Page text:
Published December 1995, The Music Paper

John Doe

The cycle always repeats

Despite a wildly-diverse discography of influential, often groundbreaking music that reaches back nearly 20-years, and increasingly-bigger and better roles in films such as: Border Radio, Salvador, Great Balls Of Fire, Road House and Roadside Prophets; punk founding father, actor, solo musician and long time X bassist/vocalist John Doe's audience is still something of a "fans-only" cult. As a result, he has yet to be rewarded with anything remotely resembling a "hit."

Doe, however, may've finally struck that ever-elusive patch of pay dirt with the release of his solo album Kissing So Hard; and a prominent part in Ula Grosbard's (The Subject Was Roses, True Confession) newest film, Georgia, which stars Jennifer Jason Leigh, Mare Winningham and Ted Levine.

"For a movie that's not about 'happy endings' and full of triumphant, uplifting concert footage, the word-of-mouth on Georgia, so far, seems to be pretty good," said Doe from his New York hotel recently. "The movie, in three words, is about sisters, music ... and heroin."

"Bobby Mellon," enthuses Doe, "the character that I play in the movie, is a bar band leader who has, uhm ... co-opted or set aside his creative and artistic dreams in order to pay the rent by playing in a cover band that includes Jennifer's character, Sadie. It takes a musician," adds Doe, "I think, to play a musician. To capture that casualness a musician develops over the years. That, 'I don't give a shit,' attitude that just seems to always come across."

"I really enjoy acting. Out of the 16-or-so hours you're awake and on the set, 15 of 'em are complete bullshit," he laughs. "You're lucky if there's one productive, really good hour. So, making movies and making music is actually a surprisingly similar process."

In addition to the preliminary slew of industry raves and positive press for the movie, Doe is also riding high on the critical success of his second solo album, Kissing So Hard, released in August on Forward/Rhino Records.

"I'm very proud of the record," said Doe, "and of the chances we (Blasters guitarist Smokey Hormel; ex-Edie Brickell and the New Bohemians bassist Brad Houser; Beck, Walt Mink drummer Jerry Waronker; and sometime Cracker drummer Charlie Quintana) took together on it. There's sort of an edginess ... an earthiness to it."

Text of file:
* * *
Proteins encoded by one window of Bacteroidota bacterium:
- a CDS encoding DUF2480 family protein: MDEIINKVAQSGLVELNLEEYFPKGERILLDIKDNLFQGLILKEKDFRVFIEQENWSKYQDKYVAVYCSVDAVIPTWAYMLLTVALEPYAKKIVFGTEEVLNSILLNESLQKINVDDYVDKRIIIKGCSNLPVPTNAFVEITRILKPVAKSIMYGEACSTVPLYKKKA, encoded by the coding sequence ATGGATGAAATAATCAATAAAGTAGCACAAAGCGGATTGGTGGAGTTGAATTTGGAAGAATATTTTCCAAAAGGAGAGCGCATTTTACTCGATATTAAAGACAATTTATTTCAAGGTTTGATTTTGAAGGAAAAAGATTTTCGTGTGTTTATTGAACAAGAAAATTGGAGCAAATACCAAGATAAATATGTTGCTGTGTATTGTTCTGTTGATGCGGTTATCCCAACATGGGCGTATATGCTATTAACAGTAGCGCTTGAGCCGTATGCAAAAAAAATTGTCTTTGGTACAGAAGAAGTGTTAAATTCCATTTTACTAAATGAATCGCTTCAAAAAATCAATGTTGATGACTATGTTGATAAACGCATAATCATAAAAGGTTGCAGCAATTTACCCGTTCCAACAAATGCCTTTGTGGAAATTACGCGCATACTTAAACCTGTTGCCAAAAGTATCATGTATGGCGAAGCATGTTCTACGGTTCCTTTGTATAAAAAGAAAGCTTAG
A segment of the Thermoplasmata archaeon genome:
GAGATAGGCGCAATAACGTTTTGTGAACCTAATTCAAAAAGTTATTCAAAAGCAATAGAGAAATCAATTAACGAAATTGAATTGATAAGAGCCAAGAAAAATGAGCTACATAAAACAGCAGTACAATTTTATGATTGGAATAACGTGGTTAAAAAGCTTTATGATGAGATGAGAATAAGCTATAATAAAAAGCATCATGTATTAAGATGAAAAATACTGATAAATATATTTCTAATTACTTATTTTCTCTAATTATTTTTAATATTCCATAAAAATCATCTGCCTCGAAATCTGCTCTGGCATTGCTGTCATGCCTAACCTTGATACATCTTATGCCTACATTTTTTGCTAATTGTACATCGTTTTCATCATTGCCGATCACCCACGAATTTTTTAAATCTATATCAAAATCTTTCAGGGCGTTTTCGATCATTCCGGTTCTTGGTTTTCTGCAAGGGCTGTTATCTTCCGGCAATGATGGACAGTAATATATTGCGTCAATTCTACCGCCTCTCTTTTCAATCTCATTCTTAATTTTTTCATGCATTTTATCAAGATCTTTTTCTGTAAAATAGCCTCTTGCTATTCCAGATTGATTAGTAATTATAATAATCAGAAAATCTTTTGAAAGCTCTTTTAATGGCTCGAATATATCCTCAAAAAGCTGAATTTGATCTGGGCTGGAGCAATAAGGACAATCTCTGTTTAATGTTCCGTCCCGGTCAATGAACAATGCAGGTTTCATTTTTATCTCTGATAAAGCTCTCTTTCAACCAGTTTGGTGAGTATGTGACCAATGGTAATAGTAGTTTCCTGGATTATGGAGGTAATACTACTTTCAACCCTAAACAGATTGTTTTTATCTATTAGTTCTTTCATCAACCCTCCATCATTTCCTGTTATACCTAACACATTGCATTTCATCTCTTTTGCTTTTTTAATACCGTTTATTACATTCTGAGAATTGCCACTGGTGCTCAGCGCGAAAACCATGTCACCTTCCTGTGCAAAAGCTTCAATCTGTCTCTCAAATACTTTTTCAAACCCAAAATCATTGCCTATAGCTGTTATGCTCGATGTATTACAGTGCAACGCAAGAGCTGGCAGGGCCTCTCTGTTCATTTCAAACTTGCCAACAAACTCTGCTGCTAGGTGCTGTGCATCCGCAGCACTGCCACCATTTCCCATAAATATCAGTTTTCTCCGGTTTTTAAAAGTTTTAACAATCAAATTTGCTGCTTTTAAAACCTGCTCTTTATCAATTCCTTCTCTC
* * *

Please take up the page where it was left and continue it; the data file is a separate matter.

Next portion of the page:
"The new album seems to be styled more along the lines of an X record, even though there are a few slower, more personal songs on it and there's more of a reflective mood to it," ponders Doe.

"I really caught a lot of shit from assorted X 'fans' for the first solo record (1990's Meet John Doe)," he continues, "and I think Exene (Cervenka; X's co-lead vocalist) did, as well, for her first few solo projects."

"But, I didn't make a conscious decision to go in an X-like direction on the new album," Doe adds. "It wasn't like I was out to recreate the X experience for anyone. You're really caught up in a losing game if you try to recreate or emulate something - in this case, the music of X - you did in the past because there's a sense of, almost, myth that's since built itself up around it."

"Besides," he adds sagely, "it generally turns out that the myth is always much greater than the actual reality."

When questioned on his reaction to so many people citing him as one of the founding fathers of punk rock and an alternative music figurehead; Doe simply chuckles and says, "I just 'shine it.' I have to. Because if I didn't, I'd run the risk of my back hurting," he laughs. "All that 'legendary' crap is ... uhm, crap, ya' know? If people got something out of what we (X) did, then great ... but, we're all trying to look forward, not back."

A brief conversation ensues about punk rock, the early days of the California music scene and the recent second coming of punk music via bands such as Rancid, Green Day and Offspring.

"What's even more startling, to me, than the second coming of punk," responds Doe, "is the second coming of Pearl Jam. Or even the third coming! Stone Temple Pilots sounded ... uhm, similar, but they still had a little bit of a shift on it (the sound). But, now there's Silverchair," he says with real wonder in his voice. "I had to hear that song three times on the fuckin' radio before I knew it wasn't Pearl Jam!"

"I think that whole ... uhm, thing," he adds, "is mostly due to record companies and corporations getting really good at exploiting stuff. Thank God," he exclaims, "that there are still people out there doin' it (making music) who really mean it. Who really live their songs."

"I hope that bands who're just starting out," continues Doe, "If they do get a hit, or if they do do well; will take the time to discover their own voice as they progress."

"That's what was so cool about Seattle in the early days," he reflects. "No one gave a shit about those bands, at least not at first, so it really gave 'em a chance to develop a sound of their own."

"But, I guess that'll always happen somewhere," concludes Doe. "It happened up in Minneapolis with the Replacements and with Hüsker Düe, in Athens, Liverpool, Chicago ... the cycle is always repeating itself somewhere."